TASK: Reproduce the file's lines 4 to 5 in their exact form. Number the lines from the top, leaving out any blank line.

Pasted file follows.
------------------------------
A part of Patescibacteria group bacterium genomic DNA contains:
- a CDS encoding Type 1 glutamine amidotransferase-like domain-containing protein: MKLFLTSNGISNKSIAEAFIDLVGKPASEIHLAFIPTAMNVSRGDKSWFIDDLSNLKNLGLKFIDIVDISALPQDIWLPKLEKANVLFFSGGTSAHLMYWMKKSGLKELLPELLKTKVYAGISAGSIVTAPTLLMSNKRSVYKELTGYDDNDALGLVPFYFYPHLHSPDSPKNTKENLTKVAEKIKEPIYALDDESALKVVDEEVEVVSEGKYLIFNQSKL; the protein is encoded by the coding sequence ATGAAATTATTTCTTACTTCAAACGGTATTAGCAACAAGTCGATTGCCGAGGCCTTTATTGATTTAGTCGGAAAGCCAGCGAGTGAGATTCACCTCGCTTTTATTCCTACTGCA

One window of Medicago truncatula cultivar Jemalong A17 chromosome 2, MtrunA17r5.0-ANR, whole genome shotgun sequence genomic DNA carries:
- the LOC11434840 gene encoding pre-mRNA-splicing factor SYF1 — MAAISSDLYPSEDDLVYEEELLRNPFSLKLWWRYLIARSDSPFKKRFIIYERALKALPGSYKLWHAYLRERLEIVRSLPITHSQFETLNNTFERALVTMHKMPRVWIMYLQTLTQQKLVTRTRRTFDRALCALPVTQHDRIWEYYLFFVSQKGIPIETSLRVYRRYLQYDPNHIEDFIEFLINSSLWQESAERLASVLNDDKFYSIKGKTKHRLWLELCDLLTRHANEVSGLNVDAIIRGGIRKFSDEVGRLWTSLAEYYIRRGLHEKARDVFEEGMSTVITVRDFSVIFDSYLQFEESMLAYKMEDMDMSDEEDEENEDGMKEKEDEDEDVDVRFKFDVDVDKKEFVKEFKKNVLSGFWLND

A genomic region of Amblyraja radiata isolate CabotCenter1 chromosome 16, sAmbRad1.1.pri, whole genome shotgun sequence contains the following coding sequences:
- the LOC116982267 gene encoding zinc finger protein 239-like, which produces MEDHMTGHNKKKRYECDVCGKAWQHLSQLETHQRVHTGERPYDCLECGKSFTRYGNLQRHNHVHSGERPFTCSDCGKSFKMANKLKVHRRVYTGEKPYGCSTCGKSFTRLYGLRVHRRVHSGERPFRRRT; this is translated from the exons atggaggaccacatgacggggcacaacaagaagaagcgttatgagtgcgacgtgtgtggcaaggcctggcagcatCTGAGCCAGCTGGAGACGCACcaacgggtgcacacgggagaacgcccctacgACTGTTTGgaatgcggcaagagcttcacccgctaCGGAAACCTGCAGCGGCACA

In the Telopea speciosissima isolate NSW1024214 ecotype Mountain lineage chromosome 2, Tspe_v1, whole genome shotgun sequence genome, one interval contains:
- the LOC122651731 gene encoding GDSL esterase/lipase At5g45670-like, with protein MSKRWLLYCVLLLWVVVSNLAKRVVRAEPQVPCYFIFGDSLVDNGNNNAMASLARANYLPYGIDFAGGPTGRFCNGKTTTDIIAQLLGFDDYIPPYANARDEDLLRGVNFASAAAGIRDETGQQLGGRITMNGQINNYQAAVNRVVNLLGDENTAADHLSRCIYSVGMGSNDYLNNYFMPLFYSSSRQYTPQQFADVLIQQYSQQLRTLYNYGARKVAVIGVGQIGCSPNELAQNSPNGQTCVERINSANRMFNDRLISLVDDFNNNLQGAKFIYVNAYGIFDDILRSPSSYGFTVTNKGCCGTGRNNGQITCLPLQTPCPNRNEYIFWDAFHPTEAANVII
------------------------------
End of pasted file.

- the LOC11434840 gene encoding pre-mRNA-splicing factor SYF1 — MAAISSDLYPSEDDLVYEEELLRNPFSLKLWWRYLIARSDSPFKKRFIIYERALKALPGSYKLWHAYLRERLEIVRSLPITHSQFETLNNTFERALVTMHKMPRVWIMYLQTLTQQKLVTRTRRTFDRALCALPVTQHDRIWEYYLFFVSQKGIPIETSLRVYRRYLQYDPNHIEDFIEFLINSSLWQESAERLASVLNDDKFYSIKGKTKHRLWLELCDLLTRHANEVSGLNVDAIIRGGIRKFSDEVGRLWTSLAEYYIRRGLHEKARDVFEEGMSTVITVRDFSVIFDSYLQFEESMLAYKMEDMDMSDEEDEENEDGMKEKEDEDEDVDVRFKFDVDVDKKEFVKEFKKNVLSGFWLND

A genomic region of Amblyraja radiata isolate CabotCenter1 chromosome 16, sAmbRad1.1.pri, whole genome shotgun sequence contains the following coding sequences: